I can honestly think of no better day to be talking about the courage to love boldly, prodigiously, and heedless of the consequences, than Mother’s Day. This doesn’t mean that all of us have necessarily experienced our mothers or mothering figures as examples of God’s courageous love. But I can certainly say, from my experience of two of my great-grandmothers, both of my grandmothers, my changing experience of my own Mom and the many other moms who helped raise me, from experiencing parenting with Jane, and from being in relationship with many other mothers, grandmothers and great grandmothers in my adult life, that it is an experience that calls on every ounce of courage, patience, love, and determination parents can muster—and then some.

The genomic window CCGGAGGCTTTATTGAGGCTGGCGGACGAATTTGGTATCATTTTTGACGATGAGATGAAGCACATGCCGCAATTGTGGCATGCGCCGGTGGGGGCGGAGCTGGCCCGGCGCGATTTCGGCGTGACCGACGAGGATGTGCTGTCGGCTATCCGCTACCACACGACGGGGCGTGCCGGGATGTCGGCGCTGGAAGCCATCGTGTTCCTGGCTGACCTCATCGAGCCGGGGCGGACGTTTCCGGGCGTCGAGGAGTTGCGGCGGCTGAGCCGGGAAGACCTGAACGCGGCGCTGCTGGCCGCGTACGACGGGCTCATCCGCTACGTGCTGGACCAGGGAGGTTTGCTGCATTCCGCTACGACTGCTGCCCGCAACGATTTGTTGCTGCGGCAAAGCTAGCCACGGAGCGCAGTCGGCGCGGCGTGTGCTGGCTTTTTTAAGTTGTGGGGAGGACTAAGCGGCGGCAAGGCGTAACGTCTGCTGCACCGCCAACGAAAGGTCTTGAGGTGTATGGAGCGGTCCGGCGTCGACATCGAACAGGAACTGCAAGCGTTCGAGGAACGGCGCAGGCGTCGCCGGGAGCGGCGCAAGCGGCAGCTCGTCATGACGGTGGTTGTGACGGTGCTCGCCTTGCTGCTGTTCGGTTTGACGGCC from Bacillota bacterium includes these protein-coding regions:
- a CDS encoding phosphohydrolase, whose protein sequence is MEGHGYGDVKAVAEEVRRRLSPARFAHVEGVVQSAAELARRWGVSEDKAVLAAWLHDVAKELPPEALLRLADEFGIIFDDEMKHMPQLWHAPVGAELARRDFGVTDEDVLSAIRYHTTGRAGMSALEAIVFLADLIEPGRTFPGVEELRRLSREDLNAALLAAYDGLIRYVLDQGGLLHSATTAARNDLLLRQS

In my experiences of my own moms and grandmothers, and of parenting with Jane I have been remarkably lucky. In them, I have encountered some truly amazing examples of steadfast and courageous love overcoming the stumbling blocks and fears of their lives.